A Tasmanian Chamber of Commerce and Industry report last year found the state lags behind the rest of the country in economic and social outcomes but a proposed energy idea could provide a possible solution towards closing the gap.
University of Tasmania pro vice-chancellor David Adams proposed one way to bring better economic and social outcomes to northern Tasmania and regional areas was by basing the state's future power project in Launceston.
Tasmania's future power project envisions the state making a greater contribution to the national electricity market through renewable energy including wind, hydro power expansion and further interconnection to the mainland.
One aspect has been proposed through a $3.5 billion Marinus Link project to build two energy interconnectors from Burnie through the Bass Strait to the mainland to transfer power across.
A December report on the interconnector project supported the venture, which in turn is a step towards making Tasmania the 'Battery of the Nation' as planned.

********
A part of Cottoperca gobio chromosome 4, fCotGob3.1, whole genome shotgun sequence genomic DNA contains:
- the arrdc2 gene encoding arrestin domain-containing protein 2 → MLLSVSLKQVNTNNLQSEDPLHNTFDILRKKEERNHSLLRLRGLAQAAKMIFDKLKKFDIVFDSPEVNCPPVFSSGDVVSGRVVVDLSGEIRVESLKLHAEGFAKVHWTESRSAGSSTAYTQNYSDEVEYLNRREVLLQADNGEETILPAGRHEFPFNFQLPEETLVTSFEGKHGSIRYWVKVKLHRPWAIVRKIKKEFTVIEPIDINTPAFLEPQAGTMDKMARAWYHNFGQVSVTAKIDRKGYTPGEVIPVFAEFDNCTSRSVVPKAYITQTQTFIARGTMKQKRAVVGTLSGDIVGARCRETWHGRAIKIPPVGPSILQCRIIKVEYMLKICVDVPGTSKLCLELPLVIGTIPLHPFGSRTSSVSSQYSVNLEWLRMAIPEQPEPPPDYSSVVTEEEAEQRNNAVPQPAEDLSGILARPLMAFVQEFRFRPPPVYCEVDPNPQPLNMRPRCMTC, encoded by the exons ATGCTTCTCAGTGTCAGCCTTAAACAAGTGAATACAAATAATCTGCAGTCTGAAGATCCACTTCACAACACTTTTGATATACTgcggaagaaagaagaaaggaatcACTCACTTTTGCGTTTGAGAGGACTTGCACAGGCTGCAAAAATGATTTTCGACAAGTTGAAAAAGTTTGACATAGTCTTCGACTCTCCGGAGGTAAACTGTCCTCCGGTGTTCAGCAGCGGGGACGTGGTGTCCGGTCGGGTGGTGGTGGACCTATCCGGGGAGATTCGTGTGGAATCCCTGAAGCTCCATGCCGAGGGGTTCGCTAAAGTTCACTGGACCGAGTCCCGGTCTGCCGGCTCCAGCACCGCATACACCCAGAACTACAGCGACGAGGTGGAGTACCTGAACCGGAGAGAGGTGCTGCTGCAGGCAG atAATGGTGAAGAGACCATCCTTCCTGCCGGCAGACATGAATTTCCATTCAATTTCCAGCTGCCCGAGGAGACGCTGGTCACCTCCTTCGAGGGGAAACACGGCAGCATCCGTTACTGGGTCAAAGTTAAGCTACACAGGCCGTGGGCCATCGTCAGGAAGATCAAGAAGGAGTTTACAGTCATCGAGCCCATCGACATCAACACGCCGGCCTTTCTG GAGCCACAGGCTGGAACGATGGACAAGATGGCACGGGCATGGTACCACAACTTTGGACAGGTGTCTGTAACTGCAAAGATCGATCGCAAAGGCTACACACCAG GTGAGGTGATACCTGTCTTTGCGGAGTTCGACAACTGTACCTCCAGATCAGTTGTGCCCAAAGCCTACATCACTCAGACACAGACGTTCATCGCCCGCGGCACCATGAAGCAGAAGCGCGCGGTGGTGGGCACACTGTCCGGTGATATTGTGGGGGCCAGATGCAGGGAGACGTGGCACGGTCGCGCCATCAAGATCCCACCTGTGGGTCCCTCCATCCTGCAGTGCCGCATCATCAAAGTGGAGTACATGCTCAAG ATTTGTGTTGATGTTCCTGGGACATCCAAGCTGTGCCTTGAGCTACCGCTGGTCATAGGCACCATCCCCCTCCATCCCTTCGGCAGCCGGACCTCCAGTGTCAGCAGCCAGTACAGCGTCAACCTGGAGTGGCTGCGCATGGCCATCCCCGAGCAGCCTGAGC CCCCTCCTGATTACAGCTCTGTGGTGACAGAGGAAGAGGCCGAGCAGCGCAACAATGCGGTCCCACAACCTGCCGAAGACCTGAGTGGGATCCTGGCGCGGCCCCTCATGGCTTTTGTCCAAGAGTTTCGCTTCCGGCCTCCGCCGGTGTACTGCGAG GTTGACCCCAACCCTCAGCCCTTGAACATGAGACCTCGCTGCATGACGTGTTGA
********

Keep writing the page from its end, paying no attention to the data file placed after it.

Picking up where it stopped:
The Battery of the Nation term was coined by then Prime Minister Malcolm Turnbull in 2017 after the announcement of an investigation into an expansion of Tasmania's hydro scheme.
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Mr Adams said the state's initial hydro energy scheme reshaped the state and the next energy project could do the same but there had been little discussion about potential benefits for the north.
He said in partnership with future energy plans the state should be developing a plan to incentivise businesses and populations settling in regional areas alongside it.
"How about Battery of the Nation being based in Launceston," he said.
"That would solve a few pressing issues for our region rather than putting more pressure on Hobart housing and transport systems."
Another planning aspect Mr Adams proposed alongside the state's future energy plans was moving towards building research and innovation capabilities in the north to keep the youth from fleeing elsewhere.
"It's the innovation and lifestyle rather than construction that will attract and retain people," he said.
"Buzzing innovation 'precincts' attract the best and brightest young people globally.
"It might actually help stem the exodus of young people from Tasmania."
The first new interconnector is set for competition in 2028 and the second in 2030 and could add $5.7 billion to the state's economy through subsequent renewable energy development.
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